In contrast to the media described in the previously acknowledged references, the medium of the present invention preferably utilizes a light absorbing layer of one of the previously specified carbides sufficiently thin to have a degree of plasticity sufficient to allow deformation upon localized heating due to an impinging laser beam. This in turn enables the formation of a protuberance or bubble upon exposure to a localized, focused laser beam, as opposed to the formation of pits or holes. This action is shown in FIG. 3, wherein a medium like that of FIG. 2 has been thus exposed and caused to form a protuberance 38 such that it separates from the optical spacer layer 30 forming a gas filled zone 40 therebetween. As further shown in FIG. 3, the horizontal dimensions of the protuberance 38 may typically have dimensions on the order of 1 micron. FIG. 3 thus shows the relative dimensions of the respective layers in scale, while the center portion of the protuberance is cut away.
The selection of the specific carbide layer and exposure conditions so as to form protuberances is particularly desirable, in that the protuberances are readily optically detectable. Where the media are constructed to have antireflecting interferometric dimensions, the resultant protuberances destroy the antireflecting characteristics. In particular, for incident wavelengths in the range 480-500 nm, the peaks are desirably of a height, such as the approximate height of 120 nm shown in FIG. 3, i.e. λ/4. Accordingly, not only is the reflection minimum normally obtained in the undeformed regions destroyed, but an interferometric reflection maximum is obtained at the peak of the protuberance, thus resulting in an optimally high carrier-to-noise ratio between the undeformed and protuberant regions.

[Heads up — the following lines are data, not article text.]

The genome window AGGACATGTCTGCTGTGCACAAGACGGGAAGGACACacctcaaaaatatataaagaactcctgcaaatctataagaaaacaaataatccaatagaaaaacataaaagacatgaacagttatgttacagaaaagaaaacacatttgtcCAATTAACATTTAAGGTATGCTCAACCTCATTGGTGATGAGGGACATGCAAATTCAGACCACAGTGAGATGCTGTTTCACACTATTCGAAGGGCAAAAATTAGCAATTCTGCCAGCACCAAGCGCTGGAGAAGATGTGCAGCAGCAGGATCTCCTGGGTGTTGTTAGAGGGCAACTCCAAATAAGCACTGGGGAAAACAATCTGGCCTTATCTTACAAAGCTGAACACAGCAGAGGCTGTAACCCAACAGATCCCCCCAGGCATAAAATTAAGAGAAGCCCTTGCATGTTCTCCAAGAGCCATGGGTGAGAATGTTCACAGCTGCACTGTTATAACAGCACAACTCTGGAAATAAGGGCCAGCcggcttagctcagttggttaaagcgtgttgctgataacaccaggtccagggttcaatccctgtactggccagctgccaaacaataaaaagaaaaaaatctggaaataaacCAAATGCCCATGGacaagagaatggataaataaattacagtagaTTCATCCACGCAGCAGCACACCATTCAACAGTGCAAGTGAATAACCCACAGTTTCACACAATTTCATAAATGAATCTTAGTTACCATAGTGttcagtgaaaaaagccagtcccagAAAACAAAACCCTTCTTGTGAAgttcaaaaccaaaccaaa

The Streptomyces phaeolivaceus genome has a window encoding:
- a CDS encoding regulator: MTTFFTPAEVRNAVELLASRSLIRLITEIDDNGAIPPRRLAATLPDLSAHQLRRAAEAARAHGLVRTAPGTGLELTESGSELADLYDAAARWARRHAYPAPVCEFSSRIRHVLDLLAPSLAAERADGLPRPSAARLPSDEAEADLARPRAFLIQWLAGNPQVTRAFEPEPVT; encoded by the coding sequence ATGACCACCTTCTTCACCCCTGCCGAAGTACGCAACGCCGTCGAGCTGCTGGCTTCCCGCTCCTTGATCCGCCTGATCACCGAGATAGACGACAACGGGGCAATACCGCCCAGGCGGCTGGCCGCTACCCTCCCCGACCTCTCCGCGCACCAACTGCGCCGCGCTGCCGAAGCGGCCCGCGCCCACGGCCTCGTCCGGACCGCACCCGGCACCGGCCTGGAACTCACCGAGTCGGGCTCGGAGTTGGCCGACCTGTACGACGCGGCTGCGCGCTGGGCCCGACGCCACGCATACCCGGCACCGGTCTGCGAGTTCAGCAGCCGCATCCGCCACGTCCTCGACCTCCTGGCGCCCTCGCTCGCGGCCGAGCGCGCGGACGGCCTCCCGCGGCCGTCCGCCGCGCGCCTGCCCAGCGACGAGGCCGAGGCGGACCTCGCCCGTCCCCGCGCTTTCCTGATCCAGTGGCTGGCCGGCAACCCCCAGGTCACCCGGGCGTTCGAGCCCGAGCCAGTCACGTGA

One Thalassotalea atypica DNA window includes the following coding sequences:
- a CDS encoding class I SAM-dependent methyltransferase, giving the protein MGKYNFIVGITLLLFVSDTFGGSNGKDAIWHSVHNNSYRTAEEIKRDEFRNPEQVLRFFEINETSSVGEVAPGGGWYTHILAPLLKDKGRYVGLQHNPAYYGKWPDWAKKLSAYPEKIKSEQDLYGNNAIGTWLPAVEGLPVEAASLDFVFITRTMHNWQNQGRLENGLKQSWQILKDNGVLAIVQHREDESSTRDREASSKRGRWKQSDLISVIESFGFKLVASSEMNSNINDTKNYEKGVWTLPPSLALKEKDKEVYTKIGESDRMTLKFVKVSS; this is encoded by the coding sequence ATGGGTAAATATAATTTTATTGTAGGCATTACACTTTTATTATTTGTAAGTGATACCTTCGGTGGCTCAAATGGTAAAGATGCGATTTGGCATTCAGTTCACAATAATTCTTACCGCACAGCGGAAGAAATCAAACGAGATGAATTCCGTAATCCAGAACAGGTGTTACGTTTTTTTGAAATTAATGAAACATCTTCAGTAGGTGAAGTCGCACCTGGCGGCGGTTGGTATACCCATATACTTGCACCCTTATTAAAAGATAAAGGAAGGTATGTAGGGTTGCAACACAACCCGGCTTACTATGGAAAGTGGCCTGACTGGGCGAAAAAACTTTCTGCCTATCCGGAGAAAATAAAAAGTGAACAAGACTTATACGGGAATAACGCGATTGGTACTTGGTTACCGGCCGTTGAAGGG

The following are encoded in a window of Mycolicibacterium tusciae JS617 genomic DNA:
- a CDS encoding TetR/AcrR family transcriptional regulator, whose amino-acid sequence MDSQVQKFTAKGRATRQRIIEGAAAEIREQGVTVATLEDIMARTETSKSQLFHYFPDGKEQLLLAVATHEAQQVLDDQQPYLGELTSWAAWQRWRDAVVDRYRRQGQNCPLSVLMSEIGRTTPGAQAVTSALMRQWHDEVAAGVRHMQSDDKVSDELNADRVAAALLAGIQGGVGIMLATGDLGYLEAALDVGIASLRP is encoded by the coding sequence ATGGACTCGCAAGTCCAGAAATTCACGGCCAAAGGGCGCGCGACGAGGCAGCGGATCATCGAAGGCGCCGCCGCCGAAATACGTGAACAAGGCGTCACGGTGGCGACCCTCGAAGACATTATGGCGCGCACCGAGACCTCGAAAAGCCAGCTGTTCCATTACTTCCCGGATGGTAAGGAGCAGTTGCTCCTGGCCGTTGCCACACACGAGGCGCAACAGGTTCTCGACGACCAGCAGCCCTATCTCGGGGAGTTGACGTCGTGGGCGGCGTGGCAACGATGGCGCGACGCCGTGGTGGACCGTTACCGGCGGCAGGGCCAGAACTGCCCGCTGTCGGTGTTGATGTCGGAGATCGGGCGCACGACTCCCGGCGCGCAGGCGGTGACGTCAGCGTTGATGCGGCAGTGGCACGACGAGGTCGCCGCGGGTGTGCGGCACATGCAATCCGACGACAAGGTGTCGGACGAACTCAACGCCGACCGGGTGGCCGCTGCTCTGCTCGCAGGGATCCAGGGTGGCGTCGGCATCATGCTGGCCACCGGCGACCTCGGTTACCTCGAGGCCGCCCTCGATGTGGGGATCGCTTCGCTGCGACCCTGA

A high carrier-to-noise ratio has thus been found to be particularly characteristic of media of the present invention. When configured and when exposed under conditions causing the formation of protuberances of optimum height, the C/N typically observed is 10 to 15 dB greater than observed for media in which pits or holes are formed under the same exposure conditions.
As noted above, the formation of the protuberances is believed due to the generation of gas at the interface at the lower surface of the light absorbing layer. Thus the optical spacer layer preferably provided below the absorbing layer is selected of a material which readily releases gas upon localized heating. Desirable materials thus selected for that layer include organic materials such as an acrylate polymer, polystyrene, and like materials which may be deposited or applied in a variety of methods as set forth in the Examples hereafter. While polymeric materials are preferred for their low conductivity and low heat capacity and for their ability to readily release gas at low temperatures, it is similarly appreciated that various inorganic materials may be used. For example, deposited layers of Al and SiO2 have been found to be a satisfactory gas provider. Such layers may contain sufficient amounts of chemi- or physi-absorbed substances on the surface which may be converted to gas upon localized heating.